There is a kinship that exists between former mayors.
On Wednesday, visiting Maryland Gov. Martin O'Malley displayed something most Israelis lack - an admiration for Prime Minister Ehud Olmert.
"I have always found him to be a very forward-looking, hard-working leader who understands the importance of a government that actually functions and works to protect the security of its people," O'Malley, a former mayor of Baltimore, told The Jerusalem Post
O'Malley, whose state exported $44 million in goods and services to Israel in 2006, arrived on Tuesday at the head of a six-day trade mission from Maryland.
He met with Olmert in his Jerusalem office two hours after Labor Party chairman Ehud Barak threatened early elections and a day after US philanthropist Morris Talansky testified that he had given Olmert $150,000 in cash.
In their 30-minute conversation the two leaders spoke about everything but the corruption probe and Olmert's shaky government.
They first met almost 10 years ago when Olmert, then mayor of Jerusalem, visited Baltimore and stopped to speak with O'Malley, the city's then-newly elected mayor.
"There is a certain kinship between men and women who do that job of mayor. It is the same the world over. It is all about crime and grime and making your city a better place for kids," O'Malley said Wednesday.
While in Maryland for the Annapolis conference in November, Olmert had lunch with O'Malley and stressed the importance of passing an Iranian divestment bill through the state's General Assembly.
On Wednesday, O'Malley was able to tell Olmert he had signed that that bill earlier this month. "It is one of the strongest Iranian divestment bills passed in the state so far. He was very appreciative. He brought it up himself at this meeting and thanked us for what we had done," O'Malley told the Post
as he sat in a side room at the Foreign Ministry in Jerusalem.
He was grateful that Olmert took time to meet with him but was not surprised that once in his office, one could not feel the political storm that raged outside.
"He is very personable," said O'Malley. "People who do tough jobs like his develop a kind of rigor and self-discipline that allows them to function and lead even in the midst of the most heated controversies. That is part of what you expect when you elect a national leader, that there will be really good days and really bad days. Regardless of the controversies that swirl around you, you have to focus on the business before you. We enjoyed our time with him. He gave me the impression that he was enjoying his time with us."
When politics did come up, the name that was dropped was US Democratic presidential front-runner Sen. Barack Obama, and not Ehud Barak.
"The prime minister was very interested in American politics. So we talked about the presidential race," O'Malley said.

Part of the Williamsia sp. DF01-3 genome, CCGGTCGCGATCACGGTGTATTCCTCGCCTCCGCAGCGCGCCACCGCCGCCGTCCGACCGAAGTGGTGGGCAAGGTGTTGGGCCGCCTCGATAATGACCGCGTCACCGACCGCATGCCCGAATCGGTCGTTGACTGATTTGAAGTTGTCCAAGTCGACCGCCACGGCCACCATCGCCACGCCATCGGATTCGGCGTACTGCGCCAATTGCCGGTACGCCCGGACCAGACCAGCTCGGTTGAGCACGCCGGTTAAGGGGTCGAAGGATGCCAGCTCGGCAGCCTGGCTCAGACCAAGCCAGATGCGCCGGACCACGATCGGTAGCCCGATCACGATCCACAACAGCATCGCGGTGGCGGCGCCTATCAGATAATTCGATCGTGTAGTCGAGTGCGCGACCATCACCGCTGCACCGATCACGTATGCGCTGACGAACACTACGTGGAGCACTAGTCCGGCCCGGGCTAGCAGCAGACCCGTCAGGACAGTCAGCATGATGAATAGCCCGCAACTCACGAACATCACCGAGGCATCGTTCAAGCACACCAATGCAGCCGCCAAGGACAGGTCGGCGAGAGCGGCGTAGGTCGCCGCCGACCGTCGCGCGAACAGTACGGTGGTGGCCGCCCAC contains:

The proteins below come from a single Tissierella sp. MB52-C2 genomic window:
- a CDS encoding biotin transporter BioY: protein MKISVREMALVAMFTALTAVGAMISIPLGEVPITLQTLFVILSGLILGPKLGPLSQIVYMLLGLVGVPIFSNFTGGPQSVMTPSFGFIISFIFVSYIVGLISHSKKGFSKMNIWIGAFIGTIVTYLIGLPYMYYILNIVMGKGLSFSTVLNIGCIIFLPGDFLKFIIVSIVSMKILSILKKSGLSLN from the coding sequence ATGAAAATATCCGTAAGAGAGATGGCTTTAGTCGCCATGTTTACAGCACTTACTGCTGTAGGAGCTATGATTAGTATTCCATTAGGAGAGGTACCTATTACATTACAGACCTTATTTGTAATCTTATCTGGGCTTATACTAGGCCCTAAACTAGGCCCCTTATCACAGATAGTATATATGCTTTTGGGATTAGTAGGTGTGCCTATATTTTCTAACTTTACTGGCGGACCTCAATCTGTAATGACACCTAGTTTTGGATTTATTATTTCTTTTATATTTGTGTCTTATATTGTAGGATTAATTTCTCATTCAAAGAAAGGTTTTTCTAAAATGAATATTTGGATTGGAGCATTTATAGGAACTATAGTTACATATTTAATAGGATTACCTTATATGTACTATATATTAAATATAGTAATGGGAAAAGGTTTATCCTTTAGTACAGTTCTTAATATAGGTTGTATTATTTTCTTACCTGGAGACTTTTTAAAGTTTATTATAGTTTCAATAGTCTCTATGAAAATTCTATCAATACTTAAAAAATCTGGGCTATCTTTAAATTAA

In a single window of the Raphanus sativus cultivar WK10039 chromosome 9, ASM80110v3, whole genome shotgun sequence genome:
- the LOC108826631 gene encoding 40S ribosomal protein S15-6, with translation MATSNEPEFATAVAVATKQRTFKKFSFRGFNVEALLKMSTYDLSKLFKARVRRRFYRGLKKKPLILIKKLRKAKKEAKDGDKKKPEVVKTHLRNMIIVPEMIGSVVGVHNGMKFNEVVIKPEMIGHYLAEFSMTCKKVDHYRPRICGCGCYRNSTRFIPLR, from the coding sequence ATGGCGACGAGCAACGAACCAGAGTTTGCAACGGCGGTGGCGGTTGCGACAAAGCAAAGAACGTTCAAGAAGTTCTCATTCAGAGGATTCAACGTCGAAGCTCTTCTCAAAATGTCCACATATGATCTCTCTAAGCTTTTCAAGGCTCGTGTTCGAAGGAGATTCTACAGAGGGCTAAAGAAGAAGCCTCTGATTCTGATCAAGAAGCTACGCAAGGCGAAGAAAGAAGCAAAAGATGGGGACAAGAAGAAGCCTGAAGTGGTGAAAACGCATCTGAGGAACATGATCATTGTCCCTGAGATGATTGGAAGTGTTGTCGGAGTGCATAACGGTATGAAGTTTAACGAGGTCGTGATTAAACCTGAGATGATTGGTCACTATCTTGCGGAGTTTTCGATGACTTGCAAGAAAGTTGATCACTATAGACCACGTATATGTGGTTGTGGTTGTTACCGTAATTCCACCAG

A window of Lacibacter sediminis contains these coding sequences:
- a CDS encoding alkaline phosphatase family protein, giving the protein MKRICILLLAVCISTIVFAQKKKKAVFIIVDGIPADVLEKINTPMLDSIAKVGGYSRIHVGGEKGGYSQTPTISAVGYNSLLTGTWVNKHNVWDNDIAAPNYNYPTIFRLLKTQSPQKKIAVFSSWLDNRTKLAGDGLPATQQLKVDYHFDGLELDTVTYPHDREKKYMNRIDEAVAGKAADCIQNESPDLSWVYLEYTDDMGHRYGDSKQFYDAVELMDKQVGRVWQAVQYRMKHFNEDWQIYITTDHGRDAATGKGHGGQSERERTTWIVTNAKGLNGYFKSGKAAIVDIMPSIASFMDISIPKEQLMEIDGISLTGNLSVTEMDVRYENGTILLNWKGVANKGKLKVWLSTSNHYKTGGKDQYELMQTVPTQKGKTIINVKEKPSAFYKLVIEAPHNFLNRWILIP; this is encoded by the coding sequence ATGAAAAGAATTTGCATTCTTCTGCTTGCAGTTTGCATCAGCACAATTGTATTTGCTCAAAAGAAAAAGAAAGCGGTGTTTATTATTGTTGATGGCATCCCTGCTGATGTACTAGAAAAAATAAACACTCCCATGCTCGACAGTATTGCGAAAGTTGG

He himself was an early supporter of Obama's democratic rival, Sen. Hillary Clinton, and he has remained loyal to her.
But should Obama finally secure the Democratic Party's nomination, O'Malley said, he would have no problem throwing him his support.
"I have always supported the party's nominee," said O'Malley. "We [the Democratic Party] are all going to be united in the fall."
He was not concerned about the questions many Jews have about whether Obama would support Israel. America would stand behind Israel no matter who won, O'Malley said.
But the focus of O'Malley's trip is developing business ties between Israel and Maryland, particularly in the bio-tech industry. He plans to speak this week at the Israel Biomed 2008 Conference in Tel Aviv.
O'Malley and his delegation want Maryland to be a premier destination for Israeli life science and hi-tech companies.
The ties between Israel and Maryland existed even before the creation of the state. The Exodus
refugee ship set sail from Maryland before picking up concentration camp survivors in Europe to bring them to Mandatory Palestine. Hadassah founder Henrietta Szold was born in Maryland. There is even a street named after her there. And Ashkelon is a sister city with Baltimore.
Today, Maryland has the seventh-largest Jewish community in the United States. Some 30 Israeli companies have offices there, including Teva Pharmaceutical Industries and defense contractors Rafael and Israel Military Industries. O'Malley met with the head of Teva Wednesday, which this winter purchased the Rockeville, Maryland, based CoGenesys biopharmaceutical company and plans to keep it in the state.
O'Malley and the members of his mission told the Post
that a natural link existed and could be expanded between Israel - which exports more healing technology per capita than any other nation - and Maryland, which each year receives $15 billion in funding for medical research.
With that state's hospitals, universities, Homeland Security programs - including those working against bio-terror - and federal institutions such as the Food and Drug Administration, the National Institutes of Health and the National Cancer Institute, there were many opportunities to expand links between the state and Israel, O'Malley and his delegation said.
Israel and Maryland, and the United States in general, were also united by shared values such as "the belief in the dignity of every individual and the belief in our own responsibility to repair and heal this world of ours," O'Malley said.